Range Rover Velar facelift review: Modern Minimalist

Range Rover Velar facelift

When Velar first broke cover in 2017, we called it one of the sexiest SUVs around, and that holds true even today. Its makers too think the same way, and so changes to the 2023 Range Rover Velar are limited to small styling tweaks. 

LED signature gets a styling tweak.

There’s a new grille design on the Velar and slim LED pixel lamps replace the matrix LEDs with a new DRL signature. Headlamp washers are gone, and the bonnet gets a new trim element similar to the ones on the sides. The alloys are new, the rear bumper has been tweaked and the reflectors are now horizontal instead of vertical. They are small differences but it is still a handsome car. 

Range Rover Velar facelift interior and features updates

The more significant change, however, is on the inside, where the look has gone very minimalistic. The terrain responsive rotary dial selector is gone from the central console, and only the gear selector remains. All controls have moved to the 11.4-inch curved dashboard display. The graphics are crisp, and the UI intuitive to use, and thanks to the curve, the screen's visibility is always good with no glare, even with the sunroof open. However, changing the fan speed or using the climate control requires looking away and running through a menu; it is the same for the terrain response as well. And speaking of the screen, there’s now wireless Apple CarPlay and Android Auto. 

Dual zone HVAC control at rear too.

In terms of features, there’s a 360-degree camera with an under-bonnet view, handy for off-roading or navigating potholes. There’s 20-way massage front seats, a power recline for the rear seats, an air purifier, wireless charging, a Meridian sound system, a powered tailgate, a panoramic sunroof and four-zone climate control. 

Seating at the front and rear is comfy with ample legroom on offer. While the seats are well-cushioned, they are not the theatre style of bigger Range Rovers. You also sit lower and while that offers good headroom, the window line feels higher and the window area is small. Luckily, the panoramic roof extending over the rear seat makes it feel airy. On the move, the insides are also very hushed and serene. 

Space and seating comfort is very good all round; rear seats best for two.

While the car's width comfortably allows three passengers at the rear, the seat contouring is more suited for two. Plus, with the high tunnel and console coming way back into the rear, there is no leg room for the third passenger.

Boot space isn't the best for an SUV of this size, but the Velar offers the flexibility of split-folding rear seats. What is an advantage, though, is that it comes with a standard full-size spare.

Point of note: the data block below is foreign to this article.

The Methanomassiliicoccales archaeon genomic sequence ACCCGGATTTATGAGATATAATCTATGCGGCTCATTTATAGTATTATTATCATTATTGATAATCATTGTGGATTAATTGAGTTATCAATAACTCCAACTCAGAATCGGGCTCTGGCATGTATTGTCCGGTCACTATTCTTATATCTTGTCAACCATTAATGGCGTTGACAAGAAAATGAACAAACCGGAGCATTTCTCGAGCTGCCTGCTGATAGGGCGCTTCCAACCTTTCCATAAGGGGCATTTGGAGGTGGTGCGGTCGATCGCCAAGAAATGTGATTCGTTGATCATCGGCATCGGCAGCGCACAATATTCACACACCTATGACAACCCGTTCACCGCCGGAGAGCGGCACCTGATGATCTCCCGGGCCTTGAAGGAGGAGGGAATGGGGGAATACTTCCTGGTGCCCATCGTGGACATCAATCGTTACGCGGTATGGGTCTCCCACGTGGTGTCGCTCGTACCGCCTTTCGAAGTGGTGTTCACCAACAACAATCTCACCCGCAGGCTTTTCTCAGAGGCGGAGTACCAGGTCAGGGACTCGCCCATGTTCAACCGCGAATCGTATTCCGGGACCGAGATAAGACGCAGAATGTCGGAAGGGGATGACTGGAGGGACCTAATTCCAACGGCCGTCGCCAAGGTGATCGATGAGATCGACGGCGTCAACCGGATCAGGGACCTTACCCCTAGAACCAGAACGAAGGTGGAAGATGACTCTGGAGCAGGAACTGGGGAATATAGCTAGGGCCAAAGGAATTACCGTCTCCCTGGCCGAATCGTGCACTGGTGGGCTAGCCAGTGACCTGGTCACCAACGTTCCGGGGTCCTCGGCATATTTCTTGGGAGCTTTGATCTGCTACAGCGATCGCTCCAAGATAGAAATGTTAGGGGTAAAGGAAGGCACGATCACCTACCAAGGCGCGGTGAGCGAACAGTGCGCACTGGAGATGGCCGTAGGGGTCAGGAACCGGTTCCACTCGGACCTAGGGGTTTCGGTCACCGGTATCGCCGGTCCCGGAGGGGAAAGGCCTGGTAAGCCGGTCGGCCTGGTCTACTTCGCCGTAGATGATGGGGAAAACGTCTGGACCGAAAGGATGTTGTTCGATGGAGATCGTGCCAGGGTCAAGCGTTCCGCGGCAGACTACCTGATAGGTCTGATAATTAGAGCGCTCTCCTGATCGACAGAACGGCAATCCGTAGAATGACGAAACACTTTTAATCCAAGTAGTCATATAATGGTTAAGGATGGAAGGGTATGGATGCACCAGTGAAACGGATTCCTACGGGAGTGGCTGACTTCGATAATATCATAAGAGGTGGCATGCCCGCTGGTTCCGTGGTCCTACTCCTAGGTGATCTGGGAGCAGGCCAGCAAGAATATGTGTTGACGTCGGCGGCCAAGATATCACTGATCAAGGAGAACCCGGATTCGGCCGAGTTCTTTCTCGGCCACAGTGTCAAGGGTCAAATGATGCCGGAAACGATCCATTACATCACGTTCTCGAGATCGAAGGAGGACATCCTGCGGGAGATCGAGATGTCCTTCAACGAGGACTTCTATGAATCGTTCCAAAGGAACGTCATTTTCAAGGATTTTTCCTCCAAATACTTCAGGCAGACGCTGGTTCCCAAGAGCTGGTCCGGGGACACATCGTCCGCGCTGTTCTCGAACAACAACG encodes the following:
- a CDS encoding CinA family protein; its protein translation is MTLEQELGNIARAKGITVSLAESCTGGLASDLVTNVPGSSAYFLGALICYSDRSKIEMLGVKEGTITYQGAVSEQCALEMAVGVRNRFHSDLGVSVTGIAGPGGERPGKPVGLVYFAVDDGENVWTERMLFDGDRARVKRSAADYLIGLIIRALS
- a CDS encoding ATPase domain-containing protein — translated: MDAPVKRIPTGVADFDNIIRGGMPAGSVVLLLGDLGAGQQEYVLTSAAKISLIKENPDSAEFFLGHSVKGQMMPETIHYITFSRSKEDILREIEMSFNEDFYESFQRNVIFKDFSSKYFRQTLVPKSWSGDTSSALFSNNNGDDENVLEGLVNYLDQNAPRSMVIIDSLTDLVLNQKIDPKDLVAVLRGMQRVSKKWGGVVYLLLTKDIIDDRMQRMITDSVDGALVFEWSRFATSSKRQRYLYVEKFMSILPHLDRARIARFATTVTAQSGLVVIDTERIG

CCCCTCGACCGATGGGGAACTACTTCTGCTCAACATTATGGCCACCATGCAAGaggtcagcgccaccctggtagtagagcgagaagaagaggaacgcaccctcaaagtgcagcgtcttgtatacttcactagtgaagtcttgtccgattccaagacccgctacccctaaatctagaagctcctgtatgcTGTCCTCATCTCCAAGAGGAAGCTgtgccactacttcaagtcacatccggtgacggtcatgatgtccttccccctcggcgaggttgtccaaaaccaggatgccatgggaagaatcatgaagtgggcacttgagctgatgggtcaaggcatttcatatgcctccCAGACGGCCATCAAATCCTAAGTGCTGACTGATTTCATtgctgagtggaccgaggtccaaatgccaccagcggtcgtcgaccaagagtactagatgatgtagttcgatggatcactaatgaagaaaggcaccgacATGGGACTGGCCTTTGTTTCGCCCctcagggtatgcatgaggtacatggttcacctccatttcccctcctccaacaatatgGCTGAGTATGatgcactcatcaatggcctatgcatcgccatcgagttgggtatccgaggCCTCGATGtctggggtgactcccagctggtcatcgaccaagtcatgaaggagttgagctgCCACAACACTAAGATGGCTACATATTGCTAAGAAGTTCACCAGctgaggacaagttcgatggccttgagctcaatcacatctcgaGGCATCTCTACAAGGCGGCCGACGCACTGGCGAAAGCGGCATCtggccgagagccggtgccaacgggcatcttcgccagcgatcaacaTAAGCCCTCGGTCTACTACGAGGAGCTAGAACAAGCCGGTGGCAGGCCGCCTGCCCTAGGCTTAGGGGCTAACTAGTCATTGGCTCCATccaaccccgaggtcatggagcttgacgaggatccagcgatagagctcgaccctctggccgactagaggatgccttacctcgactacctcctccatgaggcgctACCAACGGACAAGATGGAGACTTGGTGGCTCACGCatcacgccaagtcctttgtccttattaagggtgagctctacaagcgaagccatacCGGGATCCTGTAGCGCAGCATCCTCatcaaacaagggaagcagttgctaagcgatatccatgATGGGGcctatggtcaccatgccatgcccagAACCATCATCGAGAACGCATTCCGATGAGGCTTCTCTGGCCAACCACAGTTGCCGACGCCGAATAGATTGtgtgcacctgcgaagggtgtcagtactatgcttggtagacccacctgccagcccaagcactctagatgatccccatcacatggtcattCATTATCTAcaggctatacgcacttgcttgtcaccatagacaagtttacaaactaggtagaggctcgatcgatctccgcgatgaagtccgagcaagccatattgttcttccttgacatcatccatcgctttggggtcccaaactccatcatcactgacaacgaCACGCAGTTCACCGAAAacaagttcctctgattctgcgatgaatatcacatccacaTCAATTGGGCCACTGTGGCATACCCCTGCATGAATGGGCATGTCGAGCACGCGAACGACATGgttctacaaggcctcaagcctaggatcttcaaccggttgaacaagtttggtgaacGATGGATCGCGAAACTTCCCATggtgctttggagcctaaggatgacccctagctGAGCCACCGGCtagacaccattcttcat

Range Rover Velar facelift performance, ride and handling

For India, the Velar comes with the 2.0-litre Ingenium petrol and diesel engines. The petrol produces 250hp and 365Nm and can hit 100kph in 7.5 seconds, while the diesel produces 204hp and 430Nm. It also has a mild-hybrid system and pulls up the 0-100kph dash in 8.3 seconds. Both engines are mated to an 8-speed automatic gearbox.

For our test drive, we had the diesel, which has enough power, but there is some lag, and up to 1,800 rpm, the needle moves slowly. After that, there is a surge of power and it’s all smooth sailing. However, that surge, combined with the snappy gearbox, means a certain amount of jerkiness driving slowly in traffic. You need to keep the engine above 2,000rpm and from there, it builds up power nicely and settles into cruising speeds comfortably. 

The Velar is Range Rover’s more road-biased model.

The auto box shifts up early, so you often find yourself in higher gears and for a quick overtake, you require a tug on the paddles as the gearbox is a bit lazy. To counter that, one can either shift into Sport or Dynamic mode and suddenly, the Velar feels energetic and responsive. Dynamic mode has other advantages, too. It keeps the Velar more settled overall on uneven roads without feeling too firm. Comfort mode softens the ride and keeps the passengers cushy at low speeds, but even a little build-up in pace makes it roll and pitch on bad roads. Dynamic mode feels better, keeping the Velar hunkered down to the road nicely. 

While the ride quality is very comfortable, it will thud through the larger potholes, so don't expect the plushness of the bigger Range Rovers that make the road surface feel like glass. Meanwhile, the Velar’s air suspension can lower the car by 10mm for easy ingress and egress, and for off-roading, you can raise the car by 25mm over the normal height. 

Gear box has a certain amount of jerkiness when driving slowly in traffic.

The Velar was built to be one of the brand’s more road-focused SUVs, and it does feel confident and surefooted. The steering also weighs up well around corners but is not sharp or involving, and the Velar is more suited to long-distance cruising than hustling around corners. 

Now, while this Range Rover claims to be more road-focused, it can do a fair bit of off-roading too, and with different modes, you can tackle snowy roads with ease if you live up north. And for the rest of us, the 600mm wading depth is a plus to tackle any monsoon flood. 

Range Rover Velar price, verdict

The Velar is sure footed but prefers long-distance cruising over corner carving.

JLR has priced both the petrol and diesel versions at an identical Rs 94.3 lakh, and that puts it just slightly under rivals like the Mercedes-Benz GLE and the BMW X5. But these cars have lifted the game so the Velar now has a tougher playing field, one in which its tough build and comfortable and minimalist interior will have to grab customers’ attention. And if all of that is not enough, Range Rover is banking on that heart-tugging design to keep it in the fray. 

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